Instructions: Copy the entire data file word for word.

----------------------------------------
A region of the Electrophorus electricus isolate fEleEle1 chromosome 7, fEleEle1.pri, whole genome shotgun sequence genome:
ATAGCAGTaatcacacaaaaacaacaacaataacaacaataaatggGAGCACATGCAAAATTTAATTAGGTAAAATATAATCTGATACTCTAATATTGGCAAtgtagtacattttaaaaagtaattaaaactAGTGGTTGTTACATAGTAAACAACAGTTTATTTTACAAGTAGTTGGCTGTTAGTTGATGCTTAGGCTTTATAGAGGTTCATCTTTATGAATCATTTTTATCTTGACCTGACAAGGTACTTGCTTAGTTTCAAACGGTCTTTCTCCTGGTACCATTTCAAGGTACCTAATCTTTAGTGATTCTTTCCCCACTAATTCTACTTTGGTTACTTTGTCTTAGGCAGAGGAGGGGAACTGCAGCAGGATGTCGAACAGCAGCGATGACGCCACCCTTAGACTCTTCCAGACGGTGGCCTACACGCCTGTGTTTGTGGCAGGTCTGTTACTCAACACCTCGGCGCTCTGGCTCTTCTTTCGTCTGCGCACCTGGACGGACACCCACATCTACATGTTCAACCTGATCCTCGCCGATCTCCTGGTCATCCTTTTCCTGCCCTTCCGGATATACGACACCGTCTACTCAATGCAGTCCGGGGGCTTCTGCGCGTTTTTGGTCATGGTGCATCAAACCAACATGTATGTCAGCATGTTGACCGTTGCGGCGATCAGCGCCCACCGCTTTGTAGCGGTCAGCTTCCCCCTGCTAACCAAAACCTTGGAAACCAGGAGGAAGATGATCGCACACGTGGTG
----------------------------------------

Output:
A region of the Electrophorus electricus isolate fEleEle1 chromosome 7, fEleEle1.pri, whole genome shotgun sequence genome:
ATAGCAGTaatcacacaaaaacaacaacaataacaacaataaatggGAGCACATGCAAAATTTAATTAGGTAAAATATAATCTGATACTCTAATATTGGCAAtgtagtacattttaaaaagtaattaaaactAGTGGTTGTTACATAGTAAACAACAGTTTATTTTACAAGTAGTTGGCTGTTAGTTGATGCTTAGGCTTTATAGAGGTTCATCTTTATGAATCATTTTTATCTTGACCTGACAAGGTACTTGCTTAGTTTCAAACGGTCTTTCTCCTGGTACCATTTCAAGGTACCTAATCTTTAGTGATTCTTTCCCCACTAATTCTACTTTGGTTACTTTGTCTTAGGCAGAGGAGGGGAACTGCAGCAGGATGTCGAACAGCAGCGATGACGCCACCCTTAGACTCTTCCAGACGGTGGCCTACACGCCTGTGTTTGTGGCAGGTCTGTTACTCAACACCTCGGCGCTCTGGCTCTTCTTTCGTCTGCGCACCTGGACGGACACCCACATCTACATGTTCAACCTGATCCTCGCCGATCTCCTGGTCATCCTTTTCCTGCCCTTCCGGATATACGACACCGTCTACTCAATGCAGTCCGGGGGCTTCTGCGCGTTTTTGGTCATGGTGCATCAAACCAACATGTATGTCAGCATGTTGACCGTTGCGGCGATCAGCGCCCACCGCTTTGTAGCGGTCAGCTTCCCCCTGCTAACCAAAACCTTGGAAACCAGGAGGAAGATGATCGCACACGTGGTG